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Bulgaria's fruit production shrinks as importers set prices

Farmers worry about lack of political stability and no dialogue with institutions

Photo: архив

The Association of Fruit Growers in Bulgaria reports another challenging year in the agricultural sector. However, the problems are not so much related to the unusually warm winter, nor to the lack of sufficient irrigation water, but to the difficulty of finding markets and labour. Escalating costs and shrinking incomes are discouraging producers from new investment and development of arable land.

"All the crises so far, including the war, have affected fruit growers," explains Zhivka Grozeva, member of the Board of the Fruit Growers Association in Bulgaria. - "We can say that this crisis started in our country in 2020 with the beginning of the pandemic, when we witnessed an almost complete shrinkage of markets. After the pandemic, there was war in Ukraine, which came along with inflation. The price of fruit in that country is not dictated by the producers, but by the importers. Over the last year and a half, production has been decreasing at a significant rate. More and more orchards are being abandoned or put up for sale.

Despite the government support provided after the pandemic, which was crucial for farmers' survival, the sector was affected by a lack of political stability and credibility.

"There is a systematic lack of consistency in the work, decisions and the Strategic Plan for Agricultural and Rural Development for the period 2023-2027, which is being worked on by several governments. There is also a lack of communication with the Ministry of Agriculture," Zhivka Georgieva points out.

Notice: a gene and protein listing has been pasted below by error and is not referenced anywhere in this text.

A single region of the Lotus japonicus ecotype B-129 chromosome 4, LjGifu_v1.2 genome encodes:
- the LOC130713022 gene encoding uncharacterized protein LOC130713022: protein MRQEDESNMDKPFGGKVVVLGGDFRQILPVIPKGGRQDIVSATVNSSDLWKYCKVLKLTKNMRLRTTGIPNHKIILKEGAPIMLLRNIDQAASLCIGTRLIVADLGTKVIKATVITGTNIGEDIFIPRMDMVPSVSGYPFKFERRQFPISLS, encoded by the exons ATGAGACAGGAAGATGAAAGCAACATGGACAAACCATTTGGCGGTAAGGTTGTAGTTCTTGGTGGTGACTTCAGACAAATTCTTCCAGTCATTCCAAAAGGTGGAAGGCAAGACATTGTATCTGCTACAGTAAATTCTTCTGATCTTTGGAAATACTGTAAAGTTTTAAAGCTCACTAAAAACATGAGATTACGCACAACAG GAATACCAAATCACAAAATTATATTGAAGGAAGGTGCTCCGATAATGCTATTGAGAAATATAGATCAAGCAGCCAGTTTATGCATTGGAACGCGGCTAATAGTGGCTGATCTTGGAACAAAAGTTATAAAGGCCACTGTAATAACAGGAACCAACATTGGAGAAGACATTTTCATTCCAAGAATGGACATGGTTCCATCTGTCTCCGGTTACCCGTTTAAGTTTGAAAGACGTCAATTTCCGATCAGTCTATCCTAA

The Association calls for a meeting with the Minister to discuss a number of issues of interest to producers, including those related to the final version of the strategic plan for the development of the sector.

"There are some provisions in this plan that should not remain in their current form," Grozeva is adamant. - One of them is the so-called eco-schemes. They are voluntary and any farmer can commit to them. If he fulfils them, he is entitled to receive support per hectare of arable land. However, they are set up in such a way as to expose producers to additional costs that cannot be covered by the support per hectare. Another problem relates to support for orchards that have not yet begun to bear fruit. They will receive around BGN 90 (EUR 46) per hectare. This is a good idea, but on the other hand, traditional crops such as plums and table grapes are in a separate support group, where the rate is lower than for cherries, apples, peaches and apricots, which is also around BGN 90."

Zhivka Grozeva hopes that the Ministry of Agriculture understands that the Association of Fruit Growers in Bulgaria is not acting in its own interest, but provides the bridge between the farmers and the authorities. Its aim is not to make trouble, but to prevent or overcome problems between them as quickly as possible.

More on the problems in the sector:

Photos: archive, State Fund "Agriculture"

Compiled by Ioan Kolev /based on an interview by Zornitsa Semerdjieva, BNR - Stara Zagora/

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